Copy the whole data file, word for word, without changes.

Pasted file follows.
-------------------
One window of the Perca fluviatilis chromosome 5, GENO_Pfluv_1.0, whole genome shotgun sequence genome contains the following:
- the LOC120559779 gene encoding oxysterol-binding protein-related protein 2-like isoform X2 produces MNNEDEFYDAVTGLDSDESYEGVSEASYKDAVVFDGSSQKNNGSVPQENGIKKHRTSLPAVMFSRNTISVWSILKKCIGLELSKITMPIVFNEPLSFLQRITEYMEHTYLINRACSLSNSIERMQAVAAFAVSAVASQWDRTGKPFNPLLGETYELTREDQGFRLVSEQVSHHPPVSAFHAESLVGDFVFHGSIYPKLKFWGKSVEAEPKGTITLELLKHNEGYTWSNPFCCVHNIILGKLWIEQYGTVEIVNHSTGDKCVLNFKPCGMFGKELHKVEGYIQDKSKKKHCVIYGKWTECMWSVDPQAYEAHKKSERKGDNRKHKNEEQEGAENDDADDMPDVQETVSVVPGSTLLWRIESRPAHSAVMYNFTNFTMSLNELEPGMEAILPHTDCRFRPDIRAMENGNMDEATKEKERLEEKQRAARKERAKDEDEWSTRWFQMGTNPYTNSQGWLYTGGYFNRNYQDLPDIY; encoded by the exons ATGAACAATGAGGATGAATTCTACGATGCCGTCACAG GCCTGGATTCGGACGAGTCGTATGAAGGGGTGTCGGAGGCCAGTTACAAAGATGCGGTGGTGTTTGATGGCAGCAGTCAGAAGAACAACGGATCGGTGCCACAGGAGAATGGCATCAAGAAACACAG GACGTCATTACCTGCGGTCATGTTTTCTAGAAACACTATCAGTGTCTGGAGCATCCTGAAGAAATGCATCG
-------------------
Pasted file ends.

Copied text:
One window of the Perca fluviatilis chromosome 5, GENO_Pfluv_1.0, whole genome shotgun sequence genome contains the following:
- the LOC120559779 gene encoding oxysterol-binding protein-related protein 2-like isoform X2 produces MNNEDEFYDAVTGLDSDESYEGVSEASYKDAVVFDGSSQKNNGSVPQENGIKKHRTSLPAVMFSRNTISVWSILKKCIGLELSKITMPIVFNEPLSFLQRITEYMEHTYLINRACSLSNSIERMQAVAAFAVSAVASQWDRTGKPFNPLLGETYELTREDQGFRLVSEQVSHHPPVSAFHAESLVGDFVFHGSIYPKLKFWGKSVEAEPKGTITLELLKHNEGYTWSNPFCCVHNIILGKLWIEQYGTVEIVNHSTGDKCVLNFKPCGMFGKELHKVEGYIQDKSKKKHCVIYGKWTECMWSVDPQAYEAHKKSERKGDNRKHKNEEQEGAENDDADDMPDVQETVSVVPGSTLLWRIESRPAHSAVMYNFTNFTMSLNELEPGMEAILPHTDCRFRPDIRAMENGNMDEATKEKERLEEKQRAARKERAKDEDEWSTRWFQMGTNPYTNSQGWLYTGGYFNRNYQDLPDIY; encoded by the exons ATGAACAATGAGGATGAATTCTACGATGCCGTCACAG GCCTGGATTCGGACGAGTCGTATGAAGGGGTGTCGGAGGCCAGTTACAAAGATGCGGTGGTGTTTGATGGCAGCAGTCAGAAGAACAACGGATCGGTGCCACAGGAGAATGGCATCAAGAAACACAG GACGTCATTACCTGCGGTCATGTTTTCTAGAAACACTATCAGTGTCTGGAGCATCCTGAAGAAATGCATCG